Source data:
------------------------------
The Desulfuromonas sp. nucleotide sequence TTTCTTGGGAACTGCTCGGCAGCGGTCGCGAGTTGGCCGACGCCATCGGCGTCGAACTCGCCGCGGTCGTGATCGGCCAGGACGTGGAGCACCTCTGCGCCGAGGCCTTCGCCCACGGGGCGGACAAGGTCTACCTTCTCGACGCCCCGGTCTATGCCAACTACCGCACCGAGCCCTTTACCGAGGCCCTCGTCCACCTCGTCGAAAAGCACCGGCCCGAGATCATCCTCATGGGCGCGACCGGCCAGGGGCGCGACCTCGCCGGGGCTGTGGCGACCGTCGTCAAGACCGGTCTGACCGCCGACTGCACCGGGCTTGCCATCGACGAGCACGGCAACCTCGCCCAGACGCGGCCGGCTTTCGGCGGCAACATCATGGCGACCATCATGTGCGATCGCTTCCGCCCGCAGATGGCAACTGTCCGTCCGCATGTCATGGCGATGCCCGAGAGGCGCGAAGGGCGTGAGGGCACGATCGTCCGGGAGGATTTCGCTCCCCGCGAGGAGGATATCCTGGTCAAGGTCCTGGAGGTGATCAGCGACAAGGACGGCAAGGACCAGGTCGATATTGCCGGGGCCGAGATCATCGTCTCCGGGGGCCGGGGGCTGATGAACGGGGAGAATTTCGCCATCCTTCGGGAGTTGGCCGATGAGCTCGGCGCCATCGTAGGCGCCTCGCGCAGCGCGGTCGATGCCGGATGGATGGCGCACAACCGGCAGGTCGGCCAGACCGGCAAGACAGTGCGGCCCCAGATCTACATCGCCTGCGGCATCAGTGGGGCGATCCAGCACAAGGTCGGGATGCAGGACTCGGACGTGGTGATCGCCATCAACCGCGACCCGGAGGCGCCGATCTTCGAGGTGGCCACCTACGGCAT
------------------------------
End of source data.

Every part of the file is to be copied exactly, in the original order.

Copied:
The Desulfuromonas sp. nucleotide sequence TTTCTTGGGAACTGCTCGGCAGCGGTCGCGAGTTGGCCGACGCCATCGGCGTCGAACTCGCCGCGGTCGTGATCGGCCAGGACGTGGAGCACCTCTGCGCCGAGGCCTTCGCCCACGGGGCGGACAAGGTCTACCTTCTCGACGCCCCGGTCTATGCCAACTACCGCACCGAGCCCTTTACCGAGGCCCTCGTCCACCTCGTCGAAAAGCACCGGCCCGAGATCATCCTCATGGGCGCGACCGGCCAGGGGCGCGACCTCGCCGGGGCTGTGGCGACCGTCGTCAAGACCGGTCTGACCGCCGACTGCACCGGGCTTGCCATCGACGAGCACGGCAACCTCGCCCAGACGCGGCCGGCTTTCGGCGGCAACATCATGGCGACCATCATGTGCGATCGCTTCCGCCCGCAGATGGCAACTGTCCGTCCGCATGTCATGGCGATGCCCGAGAGGCGCGAAGGGCGTGAGGGCACGATCGTCCGGGAGGATTTCGCTCCCCGCGAGGAGGATATCCTGGTCAAGGTCCTGGAGGTGATCAGCGACAAGGACGGCAAGGACCAGGTCGATATTGCCGGGGCCGAGATCATCGTCTCCGGGGGCCGGGGGCTGATGAACGGGGAGAATTTCGCCATCCTTCGGGAGTTGGCCGATGAGCTCGGCGCCATCGTAGGCGCCTCGCGCAGCGCGGTCGATGCCGGATGGATGGCGCACAACCGGCAGGTCGGCCAGACCGGCAAGACAGTGCGGCCCCAGATCTACATCGCCTGCGGCATCAGTGGGGCGATCCAGCACAAGGTCGGGATGCAGGACTCGGACGTGGTGATCGCCATCAACCGCGACCCGGAGGCGCCGATCTTCGAGGTGGCCACCTACGGCAT